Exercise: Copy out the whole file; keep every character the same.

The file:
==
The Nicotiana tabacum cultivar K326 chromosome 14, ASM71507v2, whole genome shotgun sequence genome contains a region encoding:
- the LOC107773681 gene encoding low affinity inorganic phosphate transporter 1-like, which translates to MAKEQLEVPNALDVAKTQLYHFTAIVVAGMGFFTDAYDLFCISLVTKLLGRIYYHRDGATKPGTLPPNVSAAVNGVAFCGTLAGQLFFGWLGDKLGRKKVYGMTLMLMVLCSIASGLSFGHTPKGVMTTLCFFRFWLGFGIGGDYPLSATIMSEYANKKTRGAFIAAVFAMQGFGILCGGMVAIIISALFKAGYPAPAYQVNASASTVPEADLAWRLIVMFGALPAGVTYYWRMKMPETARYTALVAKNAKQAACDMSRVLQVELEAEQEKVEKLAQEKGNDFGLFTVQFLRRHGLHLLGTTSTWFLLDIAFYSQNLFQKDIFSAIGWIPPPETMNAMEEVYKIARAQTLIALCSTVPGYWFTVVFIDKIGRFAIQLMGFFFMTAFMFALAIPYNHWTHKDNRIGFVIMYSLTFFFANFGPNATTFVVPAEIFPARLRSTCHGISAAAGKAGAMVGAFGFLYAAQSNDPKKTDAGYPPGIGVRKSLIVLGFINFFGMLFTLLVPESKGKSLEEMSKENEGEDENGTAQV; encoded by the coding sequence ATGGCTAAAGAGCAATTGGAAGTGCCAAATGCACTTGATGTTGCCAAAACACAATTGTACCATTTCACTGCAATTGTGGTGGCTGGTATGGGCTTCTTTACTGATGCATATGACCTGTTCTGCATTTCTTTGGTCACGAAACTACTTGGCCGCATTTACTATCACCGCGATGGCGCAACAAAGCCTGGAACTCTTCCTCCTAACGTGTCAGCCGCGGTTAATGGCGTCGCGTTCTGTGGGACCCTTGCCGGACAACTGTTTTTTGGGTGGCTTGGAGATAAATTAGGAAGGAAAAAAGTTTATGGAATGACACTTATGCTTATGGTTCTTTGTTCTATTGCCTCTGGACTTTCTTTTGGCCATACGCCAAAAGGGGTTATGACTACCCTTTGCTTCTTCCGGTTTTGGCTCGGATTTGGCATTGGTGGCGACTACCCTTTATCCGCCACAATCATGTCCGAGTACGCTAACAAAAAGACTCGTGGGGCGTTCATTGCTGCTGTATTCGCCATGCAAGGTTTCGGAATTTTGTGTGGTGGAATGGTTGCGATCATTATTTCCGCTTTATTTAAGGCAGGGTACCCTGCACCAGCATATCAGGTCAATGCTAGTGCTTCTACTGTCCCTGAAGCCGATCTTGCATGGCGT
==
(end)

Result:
The Nicotiana tabacum cultivar K326 chromosome 14, ASM71507v2, whole genome shotgun sequence genome contains a region encoding:
- the LOC107773681 gene encoding low affinity inorganic phosphate transporter 1-like, which translates to MAKEQLEVPNALDVAKTQLYHFTAIVVAGMGFFTDAYDLFCISLVTKLLGRIYYHRDGATKPGTLPPNVSAAVNGVAFCGTLAGQLFFGWLGDKLGRKKVYGMTLMLMVLCSIASGLSFGHTPKGVMTTLCFFRFWLGFGIGGDYPLSATIMSEYANKKTRGAFIAAVFAMQGFGILCGGMVAIIISALFKAGYPAPAYQVNASASTVPEADLAWRLIVMFGALPAGVTYYWRMKMPETARYTALVAKNAKQAACDMSRVLQVELEAEQEKVEKLAQEKGNDFGLFTVQFLRRHGLHLLGTTSTWFLLDIAFYSQNLFQKDIFSAIGWIPPPETMNAMEEVYKIARAQTLIALCSTVPGYWFTVVFIDKIGRFAIQLMGFFFMTAFMFALAIPYNHWTHKDNRIGFVIMYSLTFFFANFGPNATTFVVPAEIFPARLRSTCHGISAAAGKAGAMVGAFGFLYAAQSNDPKKTDAGYPPGIGVRKSLIVLGFINFFGMLFTLLVPESKGKSLEEMSKENEGEDENGTAQV; encoded by the coding sequence ATGGCTAAAGAGCAATTGGAAGTGCCAAATGCACTTGATGTTGCCAAAACACAATTGTACCATTTCACTGCAATTGTGGTGGCTGGTATGGGCTTCTTTACTGATGCATATGACCTGTTCTGCATTTCTTTGGTCACGAAACTACTTGGCCGCATTTACTATCACCGCGATGGCGCAACAAAGCCTGGAACTCTTCCTCCTAACGTGTCAGCCGCGGTTAATGGCGTCGCGTTCTGTGGGACCCTTGCCGGACAACTGTTTTTTGGGTGGCTTGGAGATAAATTAGGAAGGAAAAAAGTTTATGGAATGACACTTATGCTTATGGTTCTTTGTTCTATTGCCTCTGGACTTTCTTTTGGCCATACGCCAAAAGGGGTTATGACTACCCTTTGCTTCTTCCGGTTTTGGCTCGGATTTGGCATTGGTGGCGACTACCCTTTATCCGCCACAATCATGTCCGAGTACGCTAACAAAAAGACTCGTGGGGCGTTCATTGCTGCTGTATTCGCCATGCAAGGTTTCGGAATTTTGTGTGGTGGAATGGTTGCGATCATTATTTCCGCTTTATTTAAGGCAGGGTACCCTGCACCAGCATATCAGGTCAATGCTAGTGCTTCTACTGTCCCTGAAGCCGATCTTGCATGGCGT